When Donald Trump got elected president, friends who lived in other countries asked me what happened. How could the United States, they asked, elect such a mendacious, immoral con man to the most powerful democratic office on the planet? I didn’t have an answer.
Over the course of Trump’s four convulsive years, a torturous test of democracy that culminated in the madness of the January 6 riot in Washington, I asked myself the question again and again. There were, and there continue to be, plenty of theories, among them the economic stagnation of the working class; the arrogance of Hillary Clinton; and the generalized cluelessness among upper-crust Americans – the so-called elites – of the political tectonics at work in the nation.
There is one more factor, though, one which I’ve come to believe not only determined the 2016 election but underlies the accelerating rancor in the country, and that is race.
In the wake of the nation’s first black president, a Harvard-educated lawyer with a Harvard-educated wife, white Americans of moderate and lower income and education levels – which, of course, are linked – voted overwhelmingly for Trump, who shamelessly planted the seeds of his candidacy with his dog-whistling insinuations that Barack Obama was not a “real” American – not one of “us.”
Imagine, then, in the midst of a presidency rooted in racism – don’t forget Trump’s opening-day salvo about Mexican rapists – how timorous whites reacted to the sight of tens of thousands of black Americans protesting the police murders of black men and women by chanting “Black Lives Matter.” Gun sales rose nationally to record levels, conservative states made it harder for blacks to vote, and unabashed white supremacists ran for office and won (Marjorie Taylor Greene).
Yes, it is really about race. There are other culprits, of course, chiefly mind-warping religious dogma, but the specter of the United States become blacker, browner, yellower, or any shade other than white-ish frightens the living bejeezus out of many white Americans and drives them to embrace extremist thinking – such a stealing a democratic election.
The blood of racism courses through the veins of America. In Tears We Cannot Stop, Michael Eric Dyson uses the words of Martin Luther King, Jr., to time-stamp its origins.
“Our nation was born in genocide when it embraced the doctrine that the original American, the Indian, was an inferior race,” King said. “Even before there were large numbers of Negroes on our shores, the scar of racial hatred had already disfigured colonial society.” We are “perhaps the only nation which tried as a matter of national policy to wipe out its indigenous population.”
I came across this book, published in 2017, during my ongoing inquest into what happened to the America I thought I knew but clearly did not. Written as “a sermon to white America,” Dyson, a widely known author and scholar who also is a Baptist minister, says his intent is “healing our nation through honest, often blunt, talk” that “will make you squirm in your seat with discomfort before, hopefully, pointing a way to relief.”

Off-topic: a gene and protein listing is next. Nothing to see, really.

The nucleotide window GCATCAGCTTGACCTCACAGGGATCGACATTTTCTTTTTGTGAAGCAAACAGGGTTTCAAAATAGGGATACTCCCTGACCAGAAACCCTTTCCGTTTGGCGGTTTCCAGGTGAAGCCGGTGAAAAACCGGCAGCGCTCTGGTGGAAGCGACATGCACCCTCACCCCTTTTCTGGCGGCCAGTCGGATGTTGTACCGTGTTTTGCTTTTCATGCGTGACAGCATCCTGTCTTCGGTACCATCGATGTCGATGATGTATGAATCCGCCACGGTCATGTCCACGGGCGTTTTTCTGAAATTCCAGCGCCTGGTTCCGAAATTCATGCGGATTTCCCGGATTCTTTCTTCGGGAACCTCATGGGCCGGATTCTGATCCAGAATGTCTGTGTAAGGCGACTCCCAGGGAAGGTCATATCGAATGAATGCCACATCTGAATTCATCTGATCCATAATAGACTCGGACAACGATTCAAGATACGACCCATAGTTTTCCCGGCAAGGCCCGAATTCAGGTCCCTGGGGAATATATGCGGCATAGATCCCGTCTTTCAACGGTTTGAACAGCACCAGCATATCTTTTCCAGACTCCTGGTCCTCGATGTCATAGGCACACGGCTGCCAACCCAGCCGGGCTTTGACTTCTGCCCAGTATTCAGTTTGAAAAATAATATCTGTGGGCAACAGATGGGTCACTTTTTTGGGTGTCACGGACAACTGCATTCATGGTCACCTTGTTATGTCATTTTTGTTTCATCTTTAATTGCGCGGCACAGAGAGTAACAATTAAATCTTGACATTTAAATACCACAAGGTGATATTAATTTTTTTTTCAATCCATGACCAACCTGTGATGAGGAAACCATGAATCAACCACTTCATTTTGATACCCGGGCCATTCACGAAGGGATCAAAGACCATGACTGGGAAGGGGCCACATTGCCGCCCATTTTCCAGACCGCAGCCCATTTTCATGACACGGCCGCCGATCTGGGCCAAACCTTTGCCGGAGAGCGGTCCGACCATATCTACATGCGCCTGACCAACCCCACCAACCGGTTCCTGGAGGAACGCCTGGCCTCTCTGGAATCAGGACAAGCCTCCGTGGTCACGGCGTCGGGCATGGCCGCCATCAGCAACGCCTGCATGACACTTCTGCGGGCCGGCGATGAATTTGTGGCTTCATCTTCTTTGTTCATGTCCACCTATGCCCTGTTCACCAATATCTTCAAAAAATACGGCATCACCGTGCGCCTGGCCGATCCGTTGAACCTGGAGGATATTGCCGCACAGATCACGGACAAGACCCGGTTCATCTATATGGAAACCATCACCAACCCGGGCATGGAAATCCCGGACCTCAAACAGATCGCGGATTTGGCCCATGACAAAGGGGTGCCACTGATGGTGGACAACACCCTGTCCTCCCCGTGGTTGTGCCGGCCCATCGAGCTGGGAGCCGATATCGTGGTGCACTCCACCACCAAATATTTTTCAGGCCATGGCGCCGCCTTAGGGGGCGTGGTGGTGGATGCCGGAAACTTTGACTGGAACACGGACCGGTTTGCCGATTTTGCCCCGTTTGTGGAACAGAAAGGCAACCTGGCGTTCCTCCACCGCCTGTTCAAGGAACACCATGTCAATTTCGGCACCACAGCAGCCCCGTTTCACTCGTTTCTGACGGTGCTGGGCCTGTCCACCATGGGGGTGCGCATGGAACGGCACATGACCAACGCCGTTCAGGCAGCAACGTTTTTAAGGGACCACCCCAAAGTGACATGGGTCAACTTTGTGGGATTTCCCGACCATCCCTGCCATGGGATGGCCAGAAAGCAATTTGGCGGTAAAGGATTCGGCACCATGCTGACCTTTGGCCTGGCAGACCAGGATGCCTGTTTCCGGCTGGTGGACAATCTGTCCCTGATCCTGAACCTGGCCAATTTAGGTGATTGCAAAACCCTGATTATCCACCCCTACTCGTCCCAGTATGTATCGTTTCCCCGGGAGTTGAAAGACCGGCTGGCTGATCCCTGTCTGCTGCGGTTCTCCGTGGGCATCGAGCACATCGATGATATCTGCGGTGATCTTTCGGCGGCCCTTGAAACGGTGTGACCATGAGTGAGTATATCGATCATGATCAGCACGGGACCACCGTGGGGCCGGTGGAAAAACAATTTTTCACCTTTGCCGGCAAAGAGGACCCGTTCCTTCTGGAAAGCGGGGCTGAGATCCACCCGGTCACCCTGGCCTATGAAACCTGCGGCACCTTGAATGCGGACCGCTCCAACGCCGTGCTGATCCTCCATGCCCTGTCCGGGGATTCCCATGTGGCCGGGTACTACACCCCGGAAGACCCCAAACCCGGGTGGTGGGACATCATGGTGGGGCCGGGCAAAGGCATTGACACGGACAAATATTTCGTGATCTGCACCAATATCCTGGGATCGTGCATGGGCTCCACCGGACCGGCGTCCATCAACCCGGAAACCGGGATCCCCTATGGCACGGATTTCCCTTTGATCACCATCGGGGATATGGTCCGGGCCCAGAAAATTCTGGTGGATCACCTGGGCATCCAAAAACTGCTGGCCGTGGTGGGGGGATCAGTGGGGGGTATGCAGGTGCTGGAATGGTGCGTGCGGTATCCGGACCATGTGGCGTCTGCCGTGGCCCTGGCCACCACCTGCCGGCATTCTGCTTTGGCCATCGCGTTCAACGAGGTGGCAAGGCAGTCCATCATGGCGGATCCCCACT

As a preacher, Dyson is both frank and avuncular. Each stinging slap of truth about white racism, whether institutional such as hiring or housing discrimination, or individual such as white retail clerks who ignore black shoppers or white cops who brace black college professors in front of their children for being in the “wrong” neighborhood – comes with the salve of, not compassion, but understanding that centuries of racist messaging causes whites to act as they do. Dyson doesn’t excuse, but he does recognize the involuntary racial reflex, an unconscious response which, he urges, can be overcome with conscious effort.
Planted in the pew, I hung on Dyson’s words when, in the heart of his sermon, he writes about what it’s like to be black in America, even for a man of letters and financial good fortune like himself. He speaks of how he was raised, to defer to whites, to defer to police, to defer to any authority, subservience learned in an unwritten manual of survival in a white world.
The manual “tells you to make sure you lower your eyes, say yes sir, no smart mouthing, no anger, no resentment, just complete total compliance without a whiff of personality or humanity,” says Dyson, who then asks his white readers, “Ever had to endure that humiliation, my friends?”
No, I have not.
Even when, in my younger days, I had a few scrapes with the law and awoke more than once to a barred view, I never felt I shared the same fate as the black boys and men who occupied similar spaces in the same institution. I could not have articulated this then, but I see now how my whiteness elevated me to a rung above them. I was in a cell. They were a cell. But I was white.
A shameful perspective to admit to, but it was true then, just as it is still true now for so many white Americans. Not all. Not me. But many.
Like all good teachers, and preachers, too, I suppose, Dyson focuses me on my ignorance, a condition, I have found, that increases with age despite my best efforts to keep it in check. Near the end of the book, Dyson offers tonics for white Americans who’d like to detoxify themselves. One remedy is education. “You must educate yourselves about black life and culture,” he says. “Racial literacy is as necessary as it is undervalued.”
If such an education interests you, my fellow pale-skinned Americans, and I hope it does, add Tears We Cannot Stop to your syllabus.